hilarity than messy phenomena. Agriculture, antibiotics in countless other inventions, so so talked to me for a moment about the value of prediction. Obviously, there's there's much has been gained, much to be gained. Do we overvalue prediction, though? Perhaps I think there's, symmetry of supply and demand. I think there is an enormous demand for accurate predictions in many spheres of life in which we don't have the requisite expertise to deliver, and when you have that kind of a gap between demand and real supply, you get the infusion of fake supply, fake supply, I like this guy, this Philip tat, locker he's not an economist, but he knows the laws of supply and demand can't just be revoked, so There's big demand for prediction and all realms of life, and now enough real supply to satisfy it? What does this makes? I sound like what
say it could there could be terrorist threats. The economy could remain. The driving factor here could could could, with some of that radio activity could carry in the atmosphere to the West Coast of United States, a goodly, an interesting battle on the cards when the Oscar nominations are renowned, solid could be picking sat above. Sixteen hundred could certainly get two thousand gold could go to thirty five hundred always announce. There's a pundits taxi out there, a class of people who produce add nausea, often on television they can be pretty good at making their predictions tough to audit. This is the art of fearing to go out on a limb without actually going out on a limb. So, for example, the word could something could happens. The room you happen to be sitting in could be struck by a meteor in the next twenty three seconds. That makes perfect sense.
The probability is, of course, point zero, zero, zero, zero, etc. One face not zero, but is extremely low, and in fact the word could the possible meanings people attached to arrange for but point out one too about point six, which covers more than for the probability scale right there. Nobody likes a weasel somewhere twenty years ago, TAT looks set out to conduct, the largest empirical studies ever of predictions. He chose to focus on predictions about political developments around the world. He enlisted some of the world's almost experts, the kind of very smart people of written, definitive books. Who show up on CNN or on the times is Abed page. In the end, we had a close to three hundred participants and they were very sophisticated political observers. Virtually all of them had some postgraduate education, roughly two thirds them had phds. They were largely political scientist, but there were some economists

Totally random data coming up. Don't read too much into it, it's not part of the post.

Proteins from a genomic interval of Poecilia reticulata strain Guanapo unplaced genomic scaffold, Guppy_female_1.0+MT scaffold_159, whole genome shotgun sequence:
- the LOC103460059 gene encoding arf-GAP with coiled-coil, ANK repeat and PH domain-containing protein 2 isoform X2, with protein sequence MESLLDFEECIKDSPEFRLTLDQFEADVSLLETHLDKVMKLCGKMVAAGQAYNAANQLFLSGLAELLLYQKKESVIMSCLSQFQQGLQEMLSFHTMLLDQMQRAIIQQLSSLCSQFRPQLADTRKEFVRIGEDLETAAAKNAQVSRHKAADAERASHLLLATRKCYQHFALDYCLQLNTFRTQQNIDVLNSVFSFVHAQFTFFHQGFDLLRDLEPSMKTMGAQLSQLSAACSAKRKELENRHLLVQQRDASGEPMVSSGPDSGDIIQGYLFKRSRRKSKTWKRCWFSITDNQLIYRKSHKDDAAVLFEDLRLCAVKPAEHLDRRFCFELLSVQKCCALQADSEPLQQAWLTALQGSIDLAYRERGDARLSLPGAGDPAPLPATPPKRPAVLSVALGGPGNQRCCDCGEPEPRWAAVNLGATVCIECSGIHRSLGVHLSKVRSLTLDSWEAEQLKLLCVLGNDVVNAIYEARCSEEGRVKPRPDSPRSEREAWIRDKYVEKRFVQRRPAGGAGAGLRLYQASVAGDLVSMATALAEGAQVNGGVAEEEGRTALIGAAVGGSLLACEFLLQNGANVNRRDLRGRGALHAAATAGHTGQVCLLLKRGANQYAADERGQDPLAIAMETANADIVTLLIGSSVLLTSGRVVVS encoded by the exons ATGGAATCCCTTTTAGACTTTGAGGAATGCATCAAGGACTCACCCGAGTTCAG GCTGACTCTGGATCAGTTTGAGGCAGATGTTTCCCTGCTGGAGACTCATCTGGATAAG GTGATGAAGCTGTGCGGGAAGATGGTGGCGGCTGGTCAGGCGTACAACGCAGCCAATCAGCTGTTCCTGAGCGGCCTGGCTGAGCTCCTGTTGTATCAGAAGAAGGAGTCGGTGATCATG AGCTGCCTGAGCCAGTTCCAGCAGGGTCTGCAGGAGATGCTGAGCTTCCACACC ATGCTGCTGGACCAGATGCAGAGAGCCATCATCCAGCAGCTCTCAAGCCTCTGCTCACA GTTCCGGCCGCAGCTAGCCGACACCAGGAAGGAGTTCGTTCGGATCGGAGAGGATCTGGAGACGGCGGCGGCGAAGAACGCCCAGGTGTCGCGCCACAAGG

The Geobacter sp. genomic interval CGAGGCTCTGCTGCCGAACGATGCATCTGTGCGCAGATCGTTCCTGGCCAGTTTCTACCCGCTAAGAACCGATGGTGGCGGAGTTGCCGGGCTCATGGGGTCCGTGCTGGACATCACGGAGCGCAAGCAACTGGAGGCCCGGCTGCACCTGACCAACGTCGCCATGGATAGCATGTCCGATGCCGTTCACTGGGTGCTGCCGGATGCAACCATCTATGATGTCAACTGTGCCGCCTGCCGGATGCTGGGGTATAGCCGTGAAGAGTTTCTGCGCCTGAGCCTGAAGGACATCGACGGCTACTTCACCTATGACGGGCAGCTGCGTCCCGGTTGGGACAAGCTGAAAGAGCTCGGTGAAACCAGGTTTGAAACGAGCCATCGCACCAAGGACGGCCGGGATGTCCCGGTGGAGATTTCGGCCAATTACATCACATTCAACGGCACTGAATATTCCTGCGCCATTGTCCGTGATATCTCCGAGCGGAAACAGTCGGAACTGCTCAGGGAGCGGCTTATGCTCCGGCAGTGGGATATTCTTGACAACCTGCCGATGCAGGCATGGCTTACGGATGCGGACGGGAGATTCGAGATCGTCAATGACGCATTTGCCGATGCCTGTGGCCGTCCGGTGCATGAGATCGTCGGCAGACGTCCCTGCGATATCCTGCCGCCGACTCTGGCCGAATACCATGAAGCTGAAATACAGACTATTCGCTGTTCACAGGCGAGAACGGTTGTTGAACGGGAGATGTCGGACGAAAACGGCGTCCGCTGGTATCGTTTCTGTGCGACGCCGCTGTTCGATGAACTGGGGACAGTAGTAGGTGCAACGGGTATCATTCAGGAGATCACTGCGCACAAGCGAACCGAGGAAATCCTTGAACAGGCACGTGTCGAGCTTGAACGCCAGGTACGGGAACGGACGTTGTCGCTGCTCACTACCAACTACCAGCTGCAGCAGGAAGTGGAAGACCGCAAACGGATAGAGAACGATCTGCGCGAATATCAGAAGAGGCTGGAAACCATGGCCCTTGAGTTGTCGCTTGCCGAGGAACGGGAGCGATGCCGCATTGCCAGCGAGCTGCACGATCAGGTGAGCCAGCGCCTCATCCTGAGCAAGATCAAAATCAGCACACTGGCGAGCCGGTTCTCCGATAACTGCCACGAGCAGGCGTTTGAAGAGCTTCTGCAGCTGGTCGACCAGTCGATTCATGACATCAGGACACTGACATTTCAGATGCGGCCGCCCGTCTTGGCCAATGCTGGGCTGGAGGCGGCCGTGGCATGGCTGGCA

a variety of other professionals as well, and they all participated in your study anonymously correct. That was a very simple condition for obtaining cooperation now, if they were not anonymous? Presumably we would recognise some of their names are prominent people at political signs, departments and economic departments. It I'm guessing some of the better universities around the world. Is that right, where I just want to say too much more, but I think you would recognise some of them. Yes, I think some of them had substantial Google counts. The study became the basis of a book tat lock, published a few years ago, called expert political judgment, there were two major rounds of data collection, the first beginning, a nineteen eighty, eight, the other one thousand nine hundred and ninety two please. Nearly three hundred experts were asked to make predictions about dozens of countries around the world. The questions
multiple choice, for instance in democracy, Ex let's AIDS England. Should we expect that after the next election, the current Majority Party will retain blues or strengthen its status, four undemocratic country. Why? Egypt, maybe should we expect the basic character of the political regime to change in the next five years in the next ten years, and if so, in what direction into what effect the experts made predictions within their areas of expertise and outside, and they were asked to write their confidence level for their predictions. So after tracking accuracy about eighty thousand predictions by some,